Monday, April 6, 2009

Editorial: Let's Give Joe Adame A Chance ...

Let’s Give Joe Adame a Chance …
It is easy to be cynical about our politicians, especially when you have politician for profit operating openly amidst the crowd. Bonds, certificates of obligation, new development (funded by tax dollars of course) – these are just some of the raise red flags in the citizenry.
Mayor-elect Adame has expressed both motives that seem both tangible and honorable. He identified an area that he wants to work on – “Uniting the city.” If it is truly a top priority – it is one tha that has been in our minds for a long time. But Mayor-elect Adame is now in a position to do anything about it.
I pray that Mayor-elect Adame’s motives were not just a sales pitch to get elected. Again, I hope he is a man of reason and compassion. He cannot, of course, be given a free check of high praise such early in his career of public service.
There are politicians for too long associated with the EDC that have been venal, corrupt, self-seeking and amoral. Additionally, they tend to be over-endowed with vanity and ambition. We pray Adame departs from the culture of greed and will be more spiritually idealistic than the average, and more practically concerned with the welfare of their fellow citizens.
Most politicians follow a familiar sequence. They start as idealists, impatient with compromise, and become gradually more pragmatic with age. Often, amid the ruthless calculations necessary to make it to the top, they lose sight of the human values which first inspired them. In any case, the service of the public good becomes easily confused with vainglory. One of the motives for any mayor has always been to secure their place in history. Indeed, all the architects of the “Pro Growth” movement want to bask in public approval. That is no bad thing, however, and as a criticism it is a far cry from the cynical assumption that all politicians are sleazeballs.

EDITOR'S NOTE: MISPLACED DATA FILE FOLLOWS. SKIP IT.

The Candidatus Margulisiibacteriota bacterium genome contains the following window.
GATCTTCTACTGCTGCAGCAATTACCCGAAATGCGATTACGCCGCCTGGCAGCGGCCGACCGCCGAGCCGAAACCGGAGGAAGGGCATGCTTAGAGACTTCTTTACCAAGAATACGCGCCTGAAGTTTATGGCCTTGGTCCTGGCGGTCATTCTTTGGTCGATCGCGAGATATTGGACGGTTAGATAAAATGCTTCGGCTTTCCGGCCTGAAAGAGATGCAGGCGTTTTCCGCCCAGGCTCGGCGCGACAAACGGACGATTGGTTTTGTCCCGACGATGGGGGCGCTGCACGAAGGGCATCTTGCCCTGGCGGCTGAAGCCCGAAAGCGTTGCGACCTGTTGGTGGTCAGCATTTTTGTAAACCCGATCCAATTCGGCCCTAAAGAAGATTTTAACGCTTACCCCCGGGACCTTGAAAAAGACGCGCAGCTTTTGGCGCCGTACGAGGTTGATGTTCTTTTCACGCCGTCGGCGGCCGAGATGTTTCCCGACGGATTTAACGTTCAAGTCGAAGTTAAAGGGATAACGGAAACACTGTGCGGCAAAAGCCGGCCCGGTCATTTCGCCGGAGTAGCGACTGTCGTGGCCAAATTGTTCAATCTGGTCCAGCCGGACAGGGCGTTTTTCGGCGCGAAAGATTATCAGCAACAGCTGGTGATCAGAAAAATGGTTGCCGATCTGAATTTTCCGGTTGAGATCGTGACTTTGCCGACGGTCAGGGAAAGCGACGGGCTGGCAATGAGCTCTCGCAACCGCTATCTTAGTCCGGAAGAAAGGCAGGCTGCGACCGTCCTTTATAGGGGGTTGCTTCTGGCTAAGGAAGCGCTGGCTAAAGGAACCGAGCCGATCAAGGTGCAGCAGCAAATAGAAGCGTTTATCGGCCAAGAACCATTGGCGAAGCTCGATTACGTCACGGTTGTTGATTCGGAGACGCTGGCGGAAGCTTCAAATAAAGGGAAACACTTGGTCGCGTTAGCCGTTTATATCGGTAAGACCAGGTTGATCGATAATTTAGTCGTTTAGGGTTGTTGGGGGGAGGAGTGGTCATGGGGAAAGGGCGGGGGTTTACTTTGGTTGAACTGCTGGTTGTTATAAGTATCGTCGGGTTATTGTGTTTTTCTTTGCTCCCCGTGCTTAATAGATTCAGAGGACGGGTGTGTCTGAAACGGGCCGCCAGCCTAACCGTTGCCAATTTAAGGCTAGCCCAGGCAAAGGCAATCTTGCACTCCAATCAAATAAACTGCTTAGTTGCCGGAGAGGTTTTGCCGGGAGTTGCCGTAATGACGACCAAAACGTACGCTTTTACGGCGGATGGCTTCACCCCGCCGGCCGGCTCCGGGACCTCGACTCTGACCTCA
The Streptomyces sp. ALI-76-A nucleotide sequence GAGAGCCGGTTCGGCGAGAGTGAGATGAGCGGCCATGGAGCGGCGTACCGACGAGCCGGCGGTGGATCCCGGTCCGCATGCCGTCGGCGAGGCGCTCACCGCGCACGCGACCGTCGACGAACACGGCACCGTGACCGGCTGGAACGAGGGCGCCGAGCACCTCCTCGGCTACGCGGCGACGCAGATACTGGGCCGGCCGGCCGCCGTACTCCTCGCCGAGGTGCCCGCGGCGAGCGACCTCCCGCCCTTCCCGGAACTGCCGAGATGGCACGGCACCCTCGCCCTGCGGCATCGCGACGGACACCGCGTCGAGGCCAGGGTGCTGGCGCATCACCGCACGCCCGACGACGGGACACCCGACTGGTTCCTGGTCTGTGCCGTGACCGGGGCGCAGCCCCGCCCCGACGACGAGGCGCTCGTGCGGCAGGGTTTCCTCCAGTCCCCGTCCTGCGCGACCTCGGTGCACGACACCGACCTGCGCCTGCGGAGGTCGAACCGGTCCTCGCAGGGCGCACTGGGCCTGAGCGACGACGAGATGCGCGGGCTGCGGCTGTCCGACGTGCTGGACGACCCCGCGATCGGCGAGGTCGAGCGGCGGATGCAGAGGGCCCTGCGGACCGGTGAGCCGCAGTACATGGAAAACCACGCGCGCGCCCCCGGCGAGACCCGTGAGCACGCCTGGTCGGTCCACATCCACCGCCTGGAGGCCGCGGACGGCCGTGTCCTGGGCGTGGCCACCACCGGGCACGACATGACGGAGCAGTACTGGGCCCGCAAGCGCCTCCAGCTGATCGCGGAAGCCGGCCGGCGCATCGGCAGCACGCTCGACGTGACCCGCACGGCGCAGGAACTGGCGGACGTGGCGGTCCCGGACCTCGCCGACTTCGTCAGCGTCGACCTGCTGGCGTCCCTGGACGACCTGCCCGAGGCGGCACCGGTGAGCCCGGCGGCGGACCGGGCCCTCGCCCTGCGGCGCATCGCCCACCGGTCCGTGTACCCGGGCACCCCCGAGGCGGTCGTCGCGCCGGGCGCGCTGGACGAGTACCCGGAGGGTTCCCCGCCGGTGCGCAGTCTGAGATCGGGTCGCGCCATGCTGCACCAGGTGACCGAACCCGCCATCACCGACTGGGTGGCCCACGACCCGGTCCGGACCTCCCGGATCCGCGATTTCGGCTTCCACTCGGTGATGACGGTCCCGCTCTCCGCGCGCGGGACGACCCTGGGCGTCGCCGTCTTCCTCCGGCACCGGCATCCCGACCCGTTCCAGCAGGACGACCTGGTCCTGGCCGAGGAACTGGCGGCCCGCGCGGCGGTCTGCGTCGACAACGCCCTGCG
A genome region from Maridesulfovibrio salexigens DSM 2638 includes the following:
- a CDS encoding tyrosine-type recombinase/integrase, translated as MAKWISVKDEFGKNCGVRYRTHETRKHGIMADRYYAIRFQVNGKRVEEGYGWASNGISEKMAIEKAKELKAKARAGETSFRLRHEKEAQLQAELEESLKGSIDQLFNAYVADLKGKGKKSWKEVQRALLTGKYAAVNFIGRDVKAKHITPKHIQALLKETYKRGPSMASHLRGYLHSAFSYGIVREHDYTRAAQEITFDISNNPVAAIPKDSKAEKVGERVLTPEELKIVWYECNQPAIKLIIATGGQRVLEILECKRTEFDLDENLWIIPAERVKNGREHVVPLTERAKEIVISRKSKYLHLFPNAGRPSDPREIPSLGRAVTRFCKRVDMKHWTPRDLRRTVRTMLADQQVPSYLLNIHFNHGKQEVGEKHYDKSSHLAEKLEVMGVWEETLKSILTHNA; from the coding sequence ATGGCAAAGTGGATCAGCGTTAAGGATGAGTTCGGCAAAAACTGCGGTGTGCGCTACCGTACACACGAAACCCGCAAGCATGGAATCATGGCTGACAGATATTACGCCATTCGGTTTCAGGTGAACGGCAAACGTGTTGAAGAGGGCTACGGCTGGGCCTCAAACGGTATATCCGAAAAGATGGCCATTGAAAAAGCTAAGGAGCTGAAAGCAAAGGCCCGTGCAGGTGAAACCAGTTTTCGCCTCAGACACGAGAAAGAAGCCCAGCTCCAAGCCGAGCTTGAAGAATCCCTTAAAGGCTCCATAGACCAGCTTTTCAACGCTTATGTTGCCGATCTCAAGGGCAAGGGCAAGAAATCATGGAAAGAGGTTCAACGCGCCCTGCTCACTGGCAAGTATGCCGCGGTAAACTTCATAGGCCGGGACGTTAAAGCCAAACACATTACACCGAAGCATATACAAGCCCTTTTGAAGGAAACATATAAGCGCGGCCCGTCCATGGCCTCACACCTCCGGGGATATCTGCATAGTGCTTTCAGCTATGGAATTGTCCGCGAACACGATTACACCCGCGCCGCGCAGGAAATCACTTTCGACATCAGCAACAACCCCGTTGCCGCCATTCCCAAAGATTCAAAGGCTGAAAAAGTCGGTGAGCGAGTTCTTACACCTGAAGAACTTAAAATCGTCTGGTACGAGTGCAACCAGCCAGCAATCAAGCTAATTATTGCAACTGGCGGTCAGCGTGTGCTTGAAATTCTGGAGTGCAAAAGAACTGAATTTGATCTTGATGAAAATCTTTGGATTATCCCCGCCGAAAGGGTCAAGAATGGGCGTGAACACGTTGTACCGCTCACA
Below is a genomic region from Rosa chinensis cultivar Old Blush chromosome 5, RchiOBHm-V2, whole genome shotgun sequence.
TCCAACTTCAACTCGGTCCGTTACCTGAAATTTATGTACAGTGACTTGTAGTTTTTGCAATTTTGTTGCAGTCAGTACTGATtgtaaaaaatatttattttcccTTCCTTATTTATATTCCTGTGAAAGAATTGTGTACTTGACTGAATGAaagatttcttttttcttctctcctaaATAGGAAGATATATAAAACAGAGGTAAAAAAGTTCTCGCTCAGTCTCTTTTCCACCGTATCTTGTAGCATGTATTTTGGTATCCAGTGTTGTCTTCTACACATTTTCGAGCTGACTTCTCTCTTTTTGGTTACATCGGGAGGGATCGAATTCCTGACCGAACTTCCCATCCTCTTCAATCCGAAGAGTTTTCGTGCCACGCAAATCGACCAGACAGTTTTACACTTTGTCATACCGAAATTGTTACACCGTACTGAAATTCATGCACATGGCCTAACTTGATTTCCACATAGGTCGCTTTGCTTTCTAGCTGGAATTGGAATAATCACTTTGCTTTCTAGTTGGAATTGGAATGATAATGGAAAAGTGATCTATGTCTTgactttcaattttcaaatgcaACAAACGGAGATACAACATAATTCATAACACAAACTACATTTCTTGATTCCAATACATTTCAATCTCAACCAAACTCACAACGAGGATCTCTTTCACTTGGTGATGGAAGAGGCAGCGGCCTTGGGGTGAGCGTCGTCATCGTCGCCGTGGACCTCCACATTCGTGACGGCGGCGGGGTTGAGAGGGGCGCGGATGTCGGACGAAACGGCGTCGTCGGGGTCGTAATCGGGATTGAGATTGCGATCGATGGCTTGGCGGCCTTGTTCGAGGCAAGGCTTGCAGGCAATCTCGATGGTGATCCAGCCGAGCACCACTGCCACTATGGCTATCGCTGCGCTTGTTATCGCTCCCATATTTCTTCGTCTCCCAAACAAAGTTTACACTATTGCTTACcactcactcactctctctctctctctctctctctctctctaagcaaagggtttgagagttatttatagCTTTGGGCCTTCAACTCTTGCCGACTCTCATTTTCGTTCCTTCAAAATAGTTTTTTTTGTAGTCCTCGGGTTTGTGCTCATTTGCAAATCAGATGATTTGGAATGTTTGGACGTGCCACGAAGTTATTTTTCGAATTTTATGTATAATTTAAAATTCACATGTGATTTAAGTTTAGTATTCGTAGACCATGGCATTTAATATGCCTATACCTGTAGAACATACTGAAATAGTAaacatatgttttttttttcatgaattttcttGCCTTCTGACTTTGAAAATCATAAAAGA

El Defenzor has pointed out repeatedly that some politicians are subject to many universal human weaknesses: they can be stupid, greedy and dishonest. But they are also more likely than most to seek, as John Smith said in his unintended epitaph, "the chance to serve". Theirs is the spirit of restlessness on which civilization has been built: the desire to order society better, to make a difference to people's lives.
As a class, politicians are as much distrusted as lawyers and journalists, but they are, as one commentator has characterized them, "There can be some honest opportunists". As we await the verdict of the peoples of Mayor-elect Adame, we should pause before we pass judgment so early on after an election.

1 comment:

Anonymous said...

I agree. Let's see what he can do. getting 2/3 of the vote says something.